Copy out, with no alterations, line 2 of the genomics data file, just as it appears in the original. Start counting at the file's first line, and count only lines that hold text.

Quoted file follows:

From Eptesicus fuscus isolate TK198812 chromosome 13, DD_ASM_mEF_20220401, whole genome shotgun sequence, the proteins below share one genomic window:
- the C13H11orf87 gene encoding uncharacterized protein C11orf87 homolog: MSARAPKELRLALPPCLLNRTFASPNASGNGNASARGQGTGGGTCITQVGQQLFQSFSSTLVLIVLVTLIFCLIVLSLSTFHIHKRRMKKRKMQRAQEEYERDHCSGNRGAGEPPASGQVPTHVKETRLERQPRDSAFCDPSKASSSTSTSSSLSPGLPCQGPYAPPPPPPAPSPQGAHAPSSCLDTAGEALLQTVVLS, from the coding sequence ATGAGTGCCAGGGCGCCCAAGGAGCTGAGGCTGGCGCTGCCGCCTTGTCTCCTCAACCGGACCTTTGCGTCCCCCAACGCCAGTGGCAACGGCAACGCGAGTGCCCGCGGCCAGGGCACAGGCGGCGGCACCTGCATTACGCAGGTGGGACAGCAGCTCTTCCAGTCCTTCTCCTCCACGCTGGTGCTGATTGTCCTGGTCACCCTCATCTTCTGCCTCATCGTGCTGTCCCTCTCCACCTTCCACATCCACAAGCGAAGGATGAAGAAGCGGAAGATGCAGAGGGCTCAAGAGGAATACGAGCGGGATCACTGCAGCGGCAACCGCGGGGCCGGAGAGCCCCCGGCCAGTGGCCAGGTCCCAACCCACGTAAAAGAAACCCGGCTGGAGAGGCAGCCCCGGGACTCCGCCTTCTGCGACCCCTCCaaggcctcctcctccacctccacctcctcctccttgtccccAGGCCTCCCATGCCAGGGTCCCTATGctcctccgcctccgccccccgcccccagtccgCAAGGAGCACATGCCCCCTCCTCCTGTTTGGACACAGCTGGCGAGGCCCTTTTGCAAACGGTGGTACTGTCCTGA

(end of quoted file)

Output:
- the C13H11orf87 gene encoding uncharacterized protein C11orf87 homolog: MSARAPKELRLALPPCLLNRTFASPNASGNGNASARGQGTGGGTCITQVGQQLFQSFSSTLVLIVLVTLIFCLIVLSLSTFHIHKRRMKKRKMQRAQEEYERDHCSGNRGAGEPPASGQVPTHVKETRLERQPRDSAFCDPSKASSSTSTSSSLSPGLPCQGPYAPPPPPPAPSPQGAHAPSSCLDTAGEALLQTVVLS, from the coding sequence ATGAGTGCCAGGGCGCCCAAGGAGCTGAGGCTGGCGCTGCCGCCTTGTCTCCTCAACCGGACCTTTGCGTCCCCCAACGCCAGTGGCAACGGCAACGCGAGTGCCCGCGGCCAGGGCACAGGCGGCGGCACCTGCATTACGCAGGTGGGACAGCAGCTCTTCCAGTCCTTCTCCTCCACGCTGGTGCTGATTGTCCTGGTCACCCTCATCTTCTGCCTCATCGTGCTGTCCCTCTCCACCTTCCACATCCACAAGCGAAGGATGAAGAAGCGGAAGATGCAGAGGGCTCAAGAGGAATACGAGCGGGATCACTGCAGCGGCAACCGCGGGGCCGGAGAGCCCCCGGCCAGTGGCCAGGTCCCAACCCACGTAAAAGAAACCCGGCTGGAGAGGCAGCCCCGGGACTCCGCCTTCTGCGACCCCTCCaaggcctcctcctccacctccacctcctcctccttgtccccAGGCCTCCCATGCCAGGGTCCCTATGctcctccgcctccgccccccgcccccagtccgCAAGGAGCACATGCCCCCTCCTCCTGTTTGGACACAGCTGGCGAGGCCCTTTTGCAAACGGTGGTACTGTCCTGA